Trucking companies reward their drivers will basic pay (Per Mile, Percentage, Hourly) and depending on the company, pay for other time or effort may be made. Not every company pays all of these and there are others that I might have missed. Some companies do not pay any of these. And many companies will advertise that they pay – but don’t, at least without a fight.
Detent or Detention Time
Waiting or Detention Time may be paid to drivers who are required to mail to load or unload, if not at fault for the delay. Normally, companies will not pay for the 1st and often the 2nd hour. There is also normally a maximum number of hours the driver can collect for. As such, if the delivery was scheduled for Friday but the driver has to wait until Monday morning, they will not be paid all those hours. Also, companies are seldom generous with Detent Time. Often, the driver will have to make an issue about being paid for it. I never once collected this payment when working as an Expediter, although in a some cases I know the company billed the customer.
Nearly every company will require an Orientation. It could be a few hours in a smaller company hiring only highly experienced drivers to upto a week for some companies. Normal Orientation is typically 2 days. Depending on if a company driver or owner/operator, the company may pay mileage to/from training, motel, meals and other expenses. When working for a company that is a Owner/Operator contractor to a larger company, check with your direct employer about payments. Companies may ongoing or additional training which should be paid in some form, but not always. As an expediter, I was required to attend 2 or more drivers’ meetings each year, none of which was paid at all and I lived 60 miles from the office.
Occasionally, you may encounter a load that has multiple unloading points. When this happens, the driver is normally paid a Multistop Pay. The initial loading and final unload locations do not count for Multi-stop payments, only intermediate stops. It is also important that get paid for all miles involved, because generally Multistop loads involve more miles then just the distance from the load to final unload points. If you are a percentage driver, this may not be a factor as the load should have higher payments anyway for the extra freight. Also, if you happen to work for a LTL (Less the Trailer Load) carrier, this will not apply. Most LTL companies pay for all miles.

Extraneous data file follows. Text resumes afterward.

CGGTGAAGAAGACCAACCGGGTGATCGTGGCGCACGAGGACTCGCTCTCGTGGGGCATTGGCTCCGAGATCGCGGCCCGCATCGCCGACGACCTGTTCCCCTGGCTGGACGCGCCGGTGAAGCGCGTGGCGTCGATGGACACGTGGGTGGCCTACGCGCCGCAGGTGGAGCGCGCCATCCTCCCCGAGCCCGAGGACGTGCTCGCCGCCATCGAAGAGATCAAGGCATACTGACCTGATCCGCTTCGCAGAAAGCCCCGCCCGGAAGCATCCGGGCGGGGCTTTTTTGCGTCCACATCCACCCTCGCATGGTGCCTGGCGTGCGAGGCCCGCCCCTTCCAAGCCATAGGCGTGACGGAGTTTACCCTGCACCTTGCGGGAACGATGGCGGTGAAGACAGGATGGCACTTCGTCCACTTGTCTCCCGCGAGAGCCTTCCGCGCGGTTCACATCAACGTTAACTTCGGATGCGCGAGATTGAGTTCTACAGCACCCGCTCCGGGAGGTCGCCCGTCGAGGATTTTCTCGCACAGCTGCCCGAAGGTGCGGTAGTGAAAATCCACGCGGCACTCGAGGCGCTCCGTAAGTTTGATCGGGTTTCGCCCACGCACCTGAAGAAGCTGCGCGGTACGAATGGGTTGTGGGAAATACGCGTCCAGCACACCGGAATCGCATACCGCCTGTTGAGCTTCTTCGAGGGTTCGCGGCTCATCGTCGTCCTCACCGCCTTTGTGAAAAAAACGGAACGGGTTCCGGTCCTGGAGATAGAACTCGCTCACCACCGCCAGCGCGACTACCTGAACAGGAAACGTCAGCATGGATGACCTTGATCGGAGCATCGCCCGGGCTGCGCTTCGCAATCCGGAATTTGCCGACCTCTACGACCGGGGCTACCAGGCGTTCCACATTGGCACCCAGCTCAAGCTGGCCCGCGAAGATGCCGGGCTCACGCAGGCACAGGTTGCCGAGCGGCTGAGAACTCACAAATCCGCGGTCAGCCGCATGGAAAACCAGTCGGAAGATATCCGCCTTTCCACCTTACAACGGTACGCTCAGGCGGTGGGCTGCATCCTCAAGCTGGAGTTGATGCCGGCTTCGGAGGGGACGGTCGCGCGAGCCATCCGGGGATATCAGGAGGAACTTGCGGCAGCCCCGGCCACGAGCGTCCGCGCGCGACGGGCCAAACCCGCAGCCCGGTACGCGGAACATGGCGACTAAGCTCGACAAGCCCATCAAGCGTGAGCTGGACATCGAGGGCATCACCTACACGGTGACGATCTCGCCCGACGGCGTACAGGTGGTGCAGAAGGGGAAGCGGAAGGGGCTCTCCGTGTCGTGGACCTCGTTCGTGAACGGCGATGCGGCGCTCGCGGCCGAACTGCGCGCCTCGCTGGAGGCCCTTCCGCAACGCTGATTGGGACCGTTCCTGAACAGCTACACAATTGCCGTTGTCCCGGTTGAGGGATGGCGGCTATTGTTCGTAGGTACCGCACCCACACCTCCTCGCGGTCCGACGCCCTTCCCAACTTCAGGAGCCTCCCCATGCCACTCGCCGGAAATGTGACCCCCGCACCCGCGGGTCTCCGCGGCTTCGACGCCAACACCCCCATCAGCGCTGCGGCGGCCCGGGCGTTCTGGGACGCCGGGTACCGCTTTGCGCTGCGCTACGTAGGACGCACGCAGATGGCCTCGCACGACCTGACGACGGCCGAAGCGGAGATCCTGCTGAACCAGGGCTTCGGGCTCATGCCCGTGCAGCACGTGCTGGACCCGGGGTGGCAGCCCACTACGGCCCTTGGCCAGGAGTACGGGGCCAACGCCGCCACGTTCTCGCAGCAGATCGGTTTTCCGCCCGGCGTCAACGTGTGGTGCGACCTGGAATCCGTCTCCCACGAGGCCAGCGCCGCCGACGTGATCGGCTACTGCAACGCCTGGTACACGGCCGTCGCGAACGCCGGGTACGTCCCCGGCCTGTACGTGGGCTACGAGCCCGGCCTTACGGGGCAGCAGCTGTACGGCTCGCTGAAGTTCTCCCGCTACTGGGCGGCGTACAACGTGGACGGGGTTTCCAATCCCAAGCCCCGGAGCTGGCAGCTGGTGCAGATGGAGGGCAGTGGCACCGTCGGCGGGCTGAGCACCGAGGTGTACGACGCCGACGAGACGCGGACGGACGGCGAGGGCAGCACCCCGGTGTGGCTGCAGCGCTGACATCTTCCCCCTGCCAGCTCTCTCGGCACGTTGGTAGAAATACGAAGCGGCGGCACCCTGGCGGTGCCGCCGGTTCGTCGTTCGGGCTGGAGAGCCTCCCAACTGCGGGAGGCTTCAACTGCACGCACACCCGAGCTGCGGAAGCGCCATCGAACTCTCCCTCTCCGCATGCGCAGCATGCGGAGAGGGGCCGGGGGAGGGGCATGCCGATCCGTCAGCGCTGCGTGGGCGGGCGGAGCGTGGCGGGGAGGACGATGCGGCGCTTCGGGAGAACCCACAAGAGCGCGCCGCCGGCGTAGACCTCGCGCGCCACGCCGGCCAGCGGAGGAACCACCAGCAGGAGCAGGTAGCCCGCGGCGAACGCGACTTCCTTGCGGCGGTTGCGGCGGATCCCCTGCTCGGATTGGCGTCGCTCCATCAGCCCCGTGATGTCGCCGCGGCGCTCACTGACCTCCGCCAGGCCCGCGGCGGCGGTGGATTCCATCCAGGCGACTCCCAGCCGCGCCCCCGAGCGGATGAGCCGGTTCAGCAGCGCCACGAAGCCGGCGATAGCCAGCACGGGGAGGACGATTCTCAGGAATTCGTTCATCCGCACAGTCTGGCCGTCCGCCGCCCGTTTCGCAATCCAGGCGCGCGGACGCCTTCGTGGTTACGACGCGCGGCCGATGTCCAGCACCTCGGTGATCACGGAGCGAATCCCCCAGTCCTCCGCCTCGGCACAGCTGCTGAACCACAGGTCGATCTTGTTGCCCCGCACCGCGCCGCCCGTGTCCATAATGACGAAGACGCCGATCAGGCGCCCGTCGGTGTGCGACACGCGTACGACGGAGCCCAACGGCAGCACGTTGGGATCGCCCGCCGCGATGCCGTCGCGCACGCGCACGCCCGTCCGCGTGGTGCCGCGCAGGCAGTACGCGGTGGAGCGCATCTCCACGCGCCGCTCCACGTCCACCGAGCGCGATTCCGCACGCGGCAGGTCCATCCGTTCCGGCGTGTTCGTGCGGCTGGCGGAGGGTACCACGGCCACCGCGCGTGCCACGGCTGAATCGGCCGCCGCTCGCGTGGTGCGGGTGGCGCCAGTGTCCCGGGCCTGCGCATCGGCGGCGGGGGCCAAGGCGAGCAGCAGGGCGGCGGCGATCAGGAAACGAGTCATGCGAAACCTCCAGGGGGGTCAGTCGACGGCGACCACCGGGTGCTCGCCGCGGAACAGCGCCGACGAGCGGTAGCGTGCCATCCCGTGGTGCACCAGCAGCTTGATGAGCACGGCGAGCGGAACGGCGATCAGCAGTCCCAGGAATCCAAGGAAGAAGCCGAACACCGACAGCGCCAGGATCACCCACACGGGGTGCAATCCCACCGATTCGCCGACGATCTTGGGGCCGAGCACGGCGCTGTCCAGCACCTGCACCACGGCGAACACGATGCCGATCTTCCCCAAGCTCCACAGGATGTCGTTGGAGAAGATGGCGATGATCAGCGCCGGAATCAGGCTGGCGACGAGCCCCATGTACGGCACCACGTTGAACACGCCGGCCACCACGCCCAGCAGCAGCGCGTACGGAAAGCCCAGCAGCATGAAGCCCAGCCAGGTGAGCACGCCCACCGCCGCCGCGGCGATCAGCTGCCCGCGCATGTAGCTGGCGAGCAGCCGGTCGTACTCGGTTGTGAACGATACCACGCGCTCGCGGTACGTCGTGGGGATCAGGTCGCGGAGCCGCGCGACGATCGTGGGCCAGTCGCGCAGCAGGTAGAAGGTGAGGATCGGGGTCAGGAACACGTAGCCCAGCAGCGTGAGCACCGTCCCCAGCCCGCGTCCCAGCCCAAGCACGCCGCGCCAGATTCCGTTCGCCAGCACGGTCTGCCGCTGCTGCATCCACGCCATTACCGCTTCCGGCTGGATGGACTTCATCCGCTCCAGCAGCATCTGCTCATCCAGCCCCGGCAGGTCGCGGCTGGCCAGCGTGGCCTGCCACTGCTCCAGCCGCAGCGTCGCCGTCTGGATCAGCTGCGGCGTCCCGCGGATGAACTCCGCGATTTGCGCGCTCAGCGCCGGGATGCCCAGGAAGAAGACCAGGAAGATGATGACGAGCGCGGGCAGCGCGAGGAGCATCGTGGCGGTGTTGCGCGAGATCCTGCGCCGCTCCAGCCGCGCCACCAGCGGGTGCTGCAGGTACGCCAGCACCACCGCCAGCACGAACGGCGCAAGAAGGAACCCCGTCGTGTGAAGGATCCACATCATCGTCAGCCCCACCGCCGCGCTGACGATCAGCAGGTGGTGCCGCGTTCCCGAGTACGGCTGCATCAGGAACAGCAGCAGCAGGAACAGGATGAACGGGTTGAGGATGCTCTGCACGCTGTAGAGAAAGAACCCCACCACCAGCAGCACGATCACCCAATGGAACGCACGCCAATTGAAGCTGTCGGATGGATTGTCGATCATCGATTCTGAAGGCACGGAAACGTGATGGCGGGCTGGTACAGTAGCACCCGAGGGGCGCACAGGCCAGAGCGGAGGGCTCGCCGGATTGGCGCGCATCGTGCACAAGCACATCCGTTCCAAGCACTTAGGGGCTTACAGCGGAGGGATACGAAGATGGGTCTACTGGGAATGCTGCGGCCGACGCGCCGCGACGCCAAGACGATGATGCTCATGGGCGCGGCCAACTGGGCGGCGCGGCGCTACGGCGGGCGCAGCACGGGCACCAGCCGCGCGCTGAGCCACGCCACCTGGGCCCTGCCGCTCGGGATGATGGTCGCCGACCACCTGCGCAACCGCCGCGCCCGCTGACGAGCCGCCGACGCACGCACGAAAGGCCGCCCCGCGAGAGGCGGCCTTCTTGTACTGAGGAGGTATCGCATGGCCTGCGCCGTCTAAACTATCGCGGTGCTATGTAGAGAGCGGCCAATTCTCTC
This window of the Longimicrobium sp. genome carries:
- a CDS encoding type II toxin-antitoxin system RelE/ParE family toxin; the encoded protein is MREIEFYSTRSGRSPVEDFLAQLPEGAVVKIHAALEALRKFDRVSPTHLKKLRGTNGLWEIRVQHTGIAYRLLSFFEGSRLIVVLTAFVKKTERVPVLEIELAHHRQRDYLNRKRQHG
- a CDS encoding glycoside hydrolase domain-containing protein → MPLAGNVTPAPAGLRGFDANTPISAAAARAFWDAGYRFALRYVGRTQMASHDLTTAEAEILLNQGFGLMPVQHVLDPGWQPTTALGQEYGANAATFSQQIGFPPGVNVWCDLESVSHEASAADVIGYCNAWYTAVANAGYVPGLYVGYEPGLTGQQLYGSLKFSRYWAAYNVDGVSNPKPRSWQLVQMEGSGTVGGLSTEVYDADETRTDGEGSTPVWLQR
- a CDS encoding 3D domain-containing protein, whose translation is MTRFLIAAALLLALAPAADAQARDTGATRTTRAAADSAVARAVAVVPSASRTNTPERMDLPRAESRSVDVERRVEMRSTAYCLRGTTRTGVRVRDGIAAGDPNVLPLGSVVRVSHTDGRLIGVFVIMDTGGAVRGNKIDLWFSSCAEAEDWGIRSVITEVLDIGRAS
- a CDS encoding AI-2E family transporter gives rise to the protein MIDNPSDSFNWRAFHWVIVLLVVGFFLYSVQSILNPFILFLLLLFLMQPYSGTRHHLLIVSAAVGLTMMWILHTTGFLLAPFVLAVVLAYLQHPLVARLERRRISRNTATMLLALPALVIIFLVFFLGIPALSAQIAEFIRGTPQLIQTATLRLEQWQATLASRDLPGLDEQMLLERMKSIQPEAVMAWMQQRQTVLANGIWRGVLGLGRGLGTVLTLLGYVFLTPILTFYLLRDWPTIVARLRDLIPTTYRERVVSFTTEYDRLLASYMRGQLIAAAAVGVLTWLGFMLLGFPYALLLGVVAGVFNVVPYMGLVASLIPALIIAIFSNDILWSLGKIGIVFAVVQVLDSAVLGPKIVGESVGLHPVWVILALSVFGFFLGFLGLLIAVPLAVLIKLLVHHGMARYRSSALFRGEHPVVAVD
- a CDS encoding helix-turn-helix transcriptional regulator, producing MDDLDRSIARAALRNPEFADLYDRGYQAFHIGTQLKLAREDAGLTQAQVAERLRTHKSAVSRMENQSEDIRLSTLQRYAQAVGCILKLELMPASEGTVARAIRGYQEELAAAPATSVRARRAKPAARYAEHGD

Mileage Variance Pay
Also known as Short Haul Pay, Mileage Variance payments are used during shorter runs. When drivers are paid by the loaded mile, it is obviously more work for the driver to do two 100 mile runs then a single 200 mile job. For this reason, some companies will add to base rate for shorter runs. Like everything else in trucking pay, differences between companies are huge. Some pay for less then 200 miles, some only for less then 100 miles and some – yep – not at all. The pay could be 1 or 2 cents per mile for company drivers or as much as 25 cents or more for owner/operators. Companies that pay for all miles may not pay for short haul.
Over Dimensional Loads
Drivers with Flatbed or drop deck loads may or may not be paid for loads that exceed normal trailer sizes, such as over hanging the sides or the rear of the trailer. The amount of oversize can also be a factor in calculating over sized. A load that 9′ wide may not qualify for payment while a load 10′ will be.
Flat bed and drop deck loads on a routine basis are required to be tarpped of covered. Some companies will pay extra for the labor, some do not – so check with the company before signing on.
With 100 companies, you will likely run into 100 different pay structures if you count all the combinations of base pay, extra pay and bonuses you can earn as a truck driver. Making a chart of the information could be useful because you will not be able to directly compare multiple companies with each other.
Happy Trucking – John Carter